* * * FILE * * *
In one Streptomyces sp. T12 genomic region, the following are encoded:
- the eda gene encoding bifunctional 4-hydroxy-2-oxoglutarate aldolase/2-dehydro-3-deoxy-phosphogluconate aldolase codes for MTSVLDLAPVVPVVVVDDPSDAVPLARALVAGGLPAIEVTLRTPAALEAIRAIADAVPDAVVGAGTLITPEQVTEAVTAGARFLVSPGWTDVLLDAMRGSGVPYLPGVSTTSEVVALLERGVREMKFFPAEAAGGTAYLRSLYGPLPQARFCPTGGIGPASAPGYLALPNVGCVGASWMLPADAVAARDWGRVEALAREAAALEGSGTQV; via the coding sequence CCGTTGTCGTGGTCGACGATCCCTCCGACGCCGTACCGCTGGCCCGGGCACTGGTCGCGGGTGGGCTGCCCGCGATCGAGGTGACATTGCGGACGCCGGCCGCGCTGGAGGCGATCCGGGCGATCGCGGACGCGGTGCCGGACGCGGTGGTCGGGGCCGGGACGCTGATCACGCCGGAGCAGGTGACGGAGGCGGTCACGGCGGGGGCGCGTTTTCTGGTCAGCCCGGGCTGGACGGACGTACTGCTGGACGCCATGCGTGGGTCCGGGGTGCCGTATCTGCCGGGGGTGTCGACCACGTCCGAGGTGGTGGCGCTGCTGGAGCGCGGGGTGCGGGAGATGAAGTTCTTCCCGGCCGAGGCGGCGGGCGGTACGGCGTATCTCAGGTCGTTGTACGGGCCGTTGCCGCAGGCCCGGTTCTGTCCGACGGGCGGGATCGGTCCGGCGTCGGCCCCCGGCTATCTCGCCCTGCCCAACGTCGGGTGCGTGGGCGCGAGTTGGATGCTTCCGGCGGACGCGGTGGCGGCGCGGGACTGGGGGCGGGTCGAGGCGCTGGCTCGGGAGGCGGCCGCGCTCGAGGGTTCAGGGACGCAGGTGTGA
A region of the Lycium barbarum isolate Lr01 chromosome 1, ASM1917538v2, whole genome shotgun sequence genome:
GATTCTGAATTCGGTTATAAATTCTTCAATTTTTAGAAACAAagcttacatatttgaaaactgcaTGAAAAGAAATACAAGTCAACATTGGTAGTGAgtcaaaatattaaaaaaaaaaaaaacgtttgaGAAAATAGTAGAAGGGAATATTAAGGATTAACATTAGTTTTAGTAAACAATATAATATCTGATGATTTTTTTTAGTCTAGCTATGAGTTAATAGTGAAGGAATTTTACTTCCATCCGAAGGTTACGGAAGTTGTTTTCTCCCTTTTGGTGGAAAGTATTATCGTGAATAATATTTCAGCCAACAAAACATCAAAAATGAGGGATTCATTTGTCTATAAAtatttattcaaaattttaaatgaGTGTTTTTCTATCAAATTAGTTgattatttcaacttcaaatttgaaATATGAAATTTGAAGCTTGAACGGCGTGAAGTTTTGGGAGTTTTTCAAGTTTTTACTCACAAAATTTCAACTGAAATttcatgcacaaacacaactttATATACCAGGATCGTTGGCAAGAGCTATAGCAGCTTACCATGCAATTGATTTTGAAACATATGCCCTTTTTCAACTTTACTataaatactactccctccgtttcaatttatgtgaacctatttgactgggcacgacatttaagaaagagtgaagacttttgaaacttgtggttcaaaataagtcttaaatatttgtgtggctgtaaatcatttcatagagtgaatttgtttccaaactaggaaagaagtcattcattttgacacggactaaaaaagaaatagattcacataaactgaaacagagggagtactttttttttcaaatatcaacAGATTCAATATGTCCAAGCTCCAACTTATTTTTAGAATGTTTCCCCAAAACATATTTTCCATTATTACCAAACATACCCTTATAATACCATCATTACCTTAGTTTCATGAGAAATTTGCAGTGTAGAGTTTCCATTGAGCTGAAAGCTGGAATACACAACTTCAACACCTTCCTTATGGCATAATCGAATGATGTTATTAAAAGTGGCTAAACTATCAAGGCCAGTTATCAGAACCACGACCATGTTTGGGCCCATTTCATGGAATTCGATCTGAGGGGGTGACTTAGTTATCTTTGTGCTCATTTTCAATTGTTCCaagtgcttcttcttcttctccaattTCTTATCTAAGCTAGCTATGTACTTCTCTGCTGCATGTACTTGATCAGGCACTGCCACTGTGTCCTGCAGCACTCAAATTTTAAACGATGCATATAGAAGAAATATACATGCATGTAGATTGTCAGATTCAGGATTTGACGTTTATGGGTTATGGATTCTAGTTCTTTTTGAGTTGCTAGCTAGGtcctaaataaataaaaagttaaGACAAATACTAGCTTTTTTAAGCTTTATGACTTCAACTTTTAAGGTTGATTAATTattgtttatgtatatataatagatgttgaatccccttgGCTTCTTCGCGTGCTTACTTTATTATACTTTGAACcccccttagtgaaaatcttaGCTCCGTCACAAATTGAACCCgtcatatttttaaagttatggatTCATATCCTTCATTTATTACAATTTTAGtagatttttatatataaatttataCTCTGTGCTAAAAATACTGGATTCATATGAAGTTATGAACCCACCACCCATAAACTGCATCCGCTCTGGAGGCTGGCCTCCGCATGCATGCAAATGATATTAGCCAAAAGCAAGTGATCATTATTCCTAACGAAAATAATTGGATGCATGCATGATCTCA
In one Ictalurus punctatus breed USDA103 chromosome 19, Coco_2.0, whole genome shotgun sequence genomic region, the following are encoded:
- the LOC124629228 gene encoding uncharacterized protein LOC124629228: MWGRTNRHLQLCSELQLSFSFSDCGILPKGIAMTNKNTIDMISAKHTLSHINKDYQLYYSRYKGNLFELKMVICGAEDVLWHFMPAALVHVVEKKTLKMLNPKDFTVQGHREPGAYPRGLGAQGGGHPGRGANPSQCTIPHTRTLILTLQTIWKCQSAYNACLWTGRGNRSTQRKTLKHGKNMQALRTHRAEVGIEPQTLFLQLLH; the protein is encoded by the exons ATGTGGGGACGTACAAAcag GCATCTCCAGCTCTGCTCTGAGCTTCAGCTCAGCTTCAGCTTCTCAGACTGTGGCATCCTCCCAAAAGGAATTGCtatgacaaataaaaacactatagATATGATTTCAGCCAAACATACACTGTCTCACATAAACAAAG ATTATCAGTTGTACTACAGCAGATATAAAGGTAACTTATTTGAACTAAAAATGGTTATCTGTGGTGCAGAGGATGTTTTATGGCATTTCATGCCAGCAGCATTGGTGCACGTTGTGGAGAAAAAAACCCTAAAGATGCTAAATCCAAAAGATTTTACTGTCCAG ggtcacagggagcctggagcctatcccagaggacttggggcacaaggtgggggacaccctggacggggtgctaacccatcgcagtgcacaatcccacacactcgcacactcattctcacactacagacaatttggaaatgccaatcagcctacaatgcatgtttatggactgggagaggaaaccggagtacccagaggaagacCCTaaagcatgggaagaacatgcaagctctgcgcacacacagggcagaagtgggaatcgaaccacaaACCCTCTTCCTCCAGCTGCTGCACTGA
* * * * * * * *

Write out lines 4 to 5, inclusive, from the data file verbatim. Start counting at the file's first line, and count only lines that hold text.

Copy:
GATTCTGAATTCGGTTATAAATTCTTCAATTTTTAGAAACAAagcttacatatttgaaaactgcaTGAAAAGAAATACAAGTCAACATTGGTAGTGAgtcaaaatattaaaaaaaaaaaaaacgtttgaGAAAATAGTAGAAGGGAATATTAAGGATTAACATTAGTTTTAGTAAACAATATAATATCTGATGATTTTTTTTAGTCTAGCTATGAGTTAATAGTGAAGGAATTTTACTTCCATCCGAAGGTTACGGAAGTTGTTTTCTCCCTTTTGGTGGAAAGTATTATCGTGAATAATATTTCAGCCAACAAAACATCAAAAATGAGGGATTCATTTGTCTATAAAtatttattcaaaattttaaatgaGTGTTTTTCTATCAAATTAGTTgattatttcaacttcaaatttgaaATATGAAATTTGAAGCTTGAACGGCGTGAAGTTTTGGGAGTTTTTCAAGTTTTTACTCACAAAATTTCAACTGAAATttcatgcacaaacacaactttATATACCAGGATCGTTGGCAAGAGCTATAGCAGCTTACCATGCAATTGATTTTGAAACATATGCCCTTTTTCAACTTTACTataaatactactccctccgtttcaatttatgtgaacctatttgactgggcacgacatttaagaaagagtgaagacttttgaaacttgtggttcaaaataagtcttaaatatttgtgtggctgtaaatcatttcatagagtgaatttgtttccaaactaggaaagaagtcattcattttgacacggactaaaaaagaaatagattcacataaactgaaacagagggagtactttttttttcaaatatcaacAGATTCAATATGTCCAAGCTCCAACTTATTTTTAGAATGTTTCCCCAAAACATATTTTCCATTATTACCAAACATACCCTTATAATACCATCATTACCTTAGTTTCATGAGAAATTTGCAGTGTAGAGTTTCCATTGAGCTGAAAGCTGGAATACACAACTTCAACACCTTCCTTATGGCATAATCGAATGATGTTATTAAAAGTGGCTAAACTATCAAGGCCAGTTATCAGAACCACGACCATGTTTGGGCCCATTTCATGGAATTCGATCTGAGGGGGTGACTTAGTTATCTTTGTGCTCATTTTCAATTGTTCCaagtgcttcttcttcttctccaattTCTTATCTAAGCTAGCTATGTACTTCTCTGCTGCATGTACTTGATCAGGCACTGCCACTGTGTCCTGCAGCACTCAAATTTTAAACGATGCATATAGAAGAAATATACATGCATGTAGATTGTCAGATTCAGGATTTGACGTTTATGGGTTATGGATTCTAGTTCTTTTTGAGTTGCTAGCTAGGtcctaaataaataaaaagttaaGACAAATACTAGCTTTTTTAAGCTTTATGACTTCAACTTTTAAGGTTGATTAATTattgtttatgtatatataatagatgttgaatccccttgGCTTCTTCGCGTGCTTACTTTATTATACTTTGAACcccccttagtgaaaatcttaGCTCCGTCACAAATTGAACCCgtcatatttttaaagttatggatTCATATCCTTCATTTATTACAATTTTAGtagatttttatatataaatttataCTCTGTGCTAAAAATACTGGATTCATATGAAGTTATGAACCCACCACCCATAAACTGCATCCGCTCTGGAGGCTGGCCTCCGCATGCATGCAAATGATATTAGCCAAAAGCAAGTGATCATTATTCCTAACGAAAATAATTGGATGCATGCATGATCTCA
In one Ictalurus punctatus breed USDA103 chromosome 19, Coco_2.0, whole genome shotgun sequence genomic region, the following are encoded: